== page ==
More than 40 girls learn about science and technology during Girls’Day
On Thursday, 26 April 2018, a total of 43 schoolgirls– an unprecedented number – from grades 5 through 9 had the opportunity to find out about the work at GSI and FAIR during Girls’Day. They took advantage of this future-oriented day to gain an insight into the many activities that are pursued at an international research institution, especially in professions where women have seldom been represented so far.
For the participants, Girls’Day began with a welcoming address by Dorothee Sommer, head of the Human Resources department, and Dr. Birgit Kindler as a representative of the equal opportunities committee. This was followed by a tour of the particle accelerator and experiment facilities on the research campus.
After that, the girls could gain practical experiences in various technical and scientific working areas at workshops, technical laboratories, and research departments. Many departments had prepared for the girls’ visit by creating a special program, and they provided plenty of support for their young visitors. For example, the girls could try their hand in the mechanical workshops, soldered electronics and worked with concrete. They were also given a tour of the construction site of the future FAIR particle accelerator, which will be unequaled anywhere else in the world.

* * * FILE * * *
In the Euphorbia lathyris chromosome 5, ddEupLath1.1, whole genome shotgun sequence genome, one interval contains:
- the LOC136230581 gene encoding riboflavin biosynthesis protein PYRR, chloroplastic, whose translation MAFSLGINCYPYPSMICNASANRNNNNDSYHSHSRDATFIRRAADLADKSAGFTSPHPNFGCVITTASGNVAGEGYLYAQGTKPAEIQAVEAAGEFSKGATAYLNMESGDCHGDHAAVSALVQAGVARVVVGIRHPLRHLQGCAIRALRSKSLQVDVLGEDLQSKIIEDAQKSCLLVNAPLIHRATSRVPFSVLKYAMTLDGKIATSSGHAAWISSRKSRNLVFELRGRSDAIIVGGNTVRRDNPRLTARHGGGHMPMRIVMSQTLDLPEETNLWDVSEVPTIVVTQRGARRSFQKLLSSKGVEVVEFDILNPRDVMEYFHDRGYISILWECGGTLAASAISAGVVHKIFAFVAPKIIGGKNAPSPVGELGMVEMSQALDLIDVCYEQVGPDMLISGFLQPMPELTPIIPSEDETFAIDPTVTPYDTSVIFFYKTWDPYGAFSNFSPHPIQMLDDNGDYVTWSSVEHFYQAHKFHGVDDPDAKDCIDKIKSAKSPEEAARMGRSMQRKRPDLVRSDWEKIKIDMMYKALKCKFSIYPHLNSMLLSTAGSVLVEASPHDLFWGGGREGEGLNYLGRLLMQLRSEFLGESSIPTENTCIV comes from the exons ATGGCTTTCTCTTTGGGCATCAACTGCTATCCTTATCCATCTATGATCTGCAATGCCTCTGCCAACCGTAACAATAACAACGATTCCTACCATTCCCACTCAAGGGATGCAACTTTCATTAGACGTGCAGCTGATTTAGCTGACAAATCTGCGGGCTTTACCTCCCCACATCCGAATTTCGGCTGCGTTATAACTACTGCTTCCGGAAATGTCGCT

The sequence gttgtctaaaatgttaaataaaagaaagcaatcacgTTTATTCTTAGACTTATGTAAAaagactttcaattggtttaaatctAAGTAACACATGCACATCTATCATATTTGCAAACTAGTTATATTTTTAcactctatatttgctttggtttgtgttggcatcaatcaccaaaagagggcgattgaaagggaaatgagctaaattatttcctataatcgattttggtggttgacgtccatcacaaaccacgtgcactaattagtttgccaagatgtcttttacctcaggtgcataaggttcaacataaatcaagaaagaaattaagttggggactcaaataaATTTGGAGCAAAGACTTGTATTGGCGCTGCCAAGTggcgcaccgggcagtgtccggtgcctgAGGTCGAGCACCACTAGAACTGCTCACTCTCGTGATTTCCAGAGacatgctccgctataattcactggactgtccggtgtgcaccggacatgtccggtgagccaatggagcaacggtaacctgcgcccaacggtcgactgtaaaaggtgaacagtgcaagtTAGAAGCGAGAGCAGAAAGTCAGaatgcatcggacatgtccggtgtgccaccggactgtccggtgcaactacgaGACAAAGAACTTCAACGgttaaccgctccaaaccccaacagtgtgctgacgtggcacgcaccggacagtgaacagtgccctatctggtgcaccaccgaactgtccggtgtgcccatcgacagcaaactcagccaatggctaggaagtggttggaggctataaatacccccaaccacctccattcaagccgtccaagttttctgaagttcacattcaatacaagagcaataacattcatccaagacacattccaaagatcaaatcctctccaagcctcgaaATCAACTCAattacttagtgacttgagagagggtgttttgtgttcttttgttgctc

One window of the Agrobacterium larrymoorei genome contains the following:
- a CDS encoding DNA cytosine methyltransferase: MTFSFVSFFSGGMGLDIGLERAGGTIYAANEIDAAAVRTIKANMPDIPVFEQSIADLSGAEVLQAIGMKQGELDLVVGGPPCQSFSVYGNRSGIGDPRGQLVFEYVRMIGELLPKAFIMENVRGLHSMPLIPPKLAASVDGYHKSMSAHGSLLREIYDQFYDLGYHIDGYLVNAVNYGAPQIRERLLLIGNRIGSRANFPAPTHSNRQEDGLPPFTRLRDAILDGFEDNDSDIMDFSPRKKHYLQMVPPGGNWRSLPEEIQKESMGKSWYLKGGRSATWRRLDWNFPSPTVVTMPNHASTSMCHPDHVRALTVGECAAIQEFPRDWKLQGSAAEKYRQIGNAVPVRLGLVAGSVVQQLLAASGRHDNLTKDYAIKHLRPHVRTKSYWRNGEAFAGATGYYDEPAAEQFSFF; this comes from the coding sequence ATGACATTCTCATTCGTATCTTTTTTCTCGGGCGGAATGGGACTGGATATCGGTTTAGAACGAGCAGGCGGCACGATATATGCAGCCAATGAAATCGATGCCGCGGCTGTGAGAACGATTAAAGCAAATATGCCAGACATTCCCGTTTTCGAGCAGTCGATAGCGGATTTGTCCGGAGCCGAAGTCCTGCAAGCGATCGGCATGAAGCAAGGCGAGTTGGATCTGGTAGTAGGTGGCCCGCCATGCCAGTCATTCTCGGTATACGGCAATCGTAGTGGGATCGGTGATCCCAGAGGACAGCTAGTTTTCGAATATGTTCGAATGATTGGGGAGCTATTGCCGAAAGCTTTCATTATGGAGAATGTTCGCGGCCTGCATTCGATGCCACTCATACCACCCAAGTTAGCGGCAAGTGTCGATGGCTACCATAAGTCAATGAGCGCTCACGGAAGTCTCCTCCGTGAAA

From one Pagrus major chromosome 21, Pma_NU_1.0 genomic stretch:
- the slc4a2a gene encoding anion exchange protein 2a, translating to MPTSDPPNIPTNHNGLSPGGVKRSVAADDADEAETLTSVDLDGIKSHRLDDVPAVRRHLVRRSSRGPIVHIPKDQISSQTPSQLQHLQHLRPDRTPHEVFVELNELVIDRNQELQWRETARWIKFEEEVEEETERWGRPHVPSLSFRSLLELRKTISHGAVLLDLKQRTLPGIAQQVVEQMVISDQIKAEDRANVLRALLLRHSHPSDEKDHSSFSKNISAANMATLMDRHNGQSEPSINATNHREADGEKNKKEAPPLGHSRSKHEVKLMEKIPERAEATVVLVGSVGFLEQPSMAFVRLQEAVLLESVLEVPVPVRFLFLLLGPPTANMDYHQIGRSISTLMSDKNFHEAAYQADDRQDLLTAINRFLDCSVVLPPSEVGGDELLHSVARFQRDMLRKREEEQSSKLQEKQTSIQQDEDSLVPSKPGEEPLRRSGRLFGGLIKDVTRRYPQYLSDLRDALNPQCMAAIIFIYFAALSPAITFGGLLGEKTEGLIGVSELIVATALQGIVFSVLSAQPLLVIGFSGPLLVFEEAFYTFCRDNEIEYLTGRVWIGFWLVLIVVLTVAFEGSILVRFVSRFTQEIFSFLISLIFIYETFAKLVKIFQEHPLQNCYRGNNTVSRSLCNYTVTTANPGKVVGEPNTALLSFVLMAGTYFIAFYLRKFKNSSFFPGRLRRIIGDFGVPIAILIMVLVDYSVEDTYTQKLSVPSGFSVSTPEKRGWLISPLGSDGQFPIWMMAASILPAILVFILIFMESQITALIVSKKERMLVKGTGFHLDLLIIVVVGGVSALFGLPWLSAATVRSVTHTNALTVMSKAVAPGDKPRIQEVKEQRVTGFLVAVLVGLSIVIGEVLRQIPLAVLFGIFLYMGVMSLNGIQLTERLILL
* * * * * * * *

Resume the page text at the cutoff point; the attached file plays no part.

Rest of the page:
After all this, the girls could look back on an exciting day during which they had achieved many practical results. For example, they had produced candle holders, milled buttons for themselves, made ice cream with liquid nitrogen, controlled bikes for their safety equipment or plated components with a metallic layer in the electroplating shop.
Girls’Day is a day of action all over Germany. On this day, businesses, factories, and universities all over Germany open their doors to schoolgirls from Grade 5 and above. There the girls learn about courses of study and professions that offer traineeships in the areas of IT, the skilled trades, the natural sciences, and technology — areas where women have seldom been active in the past.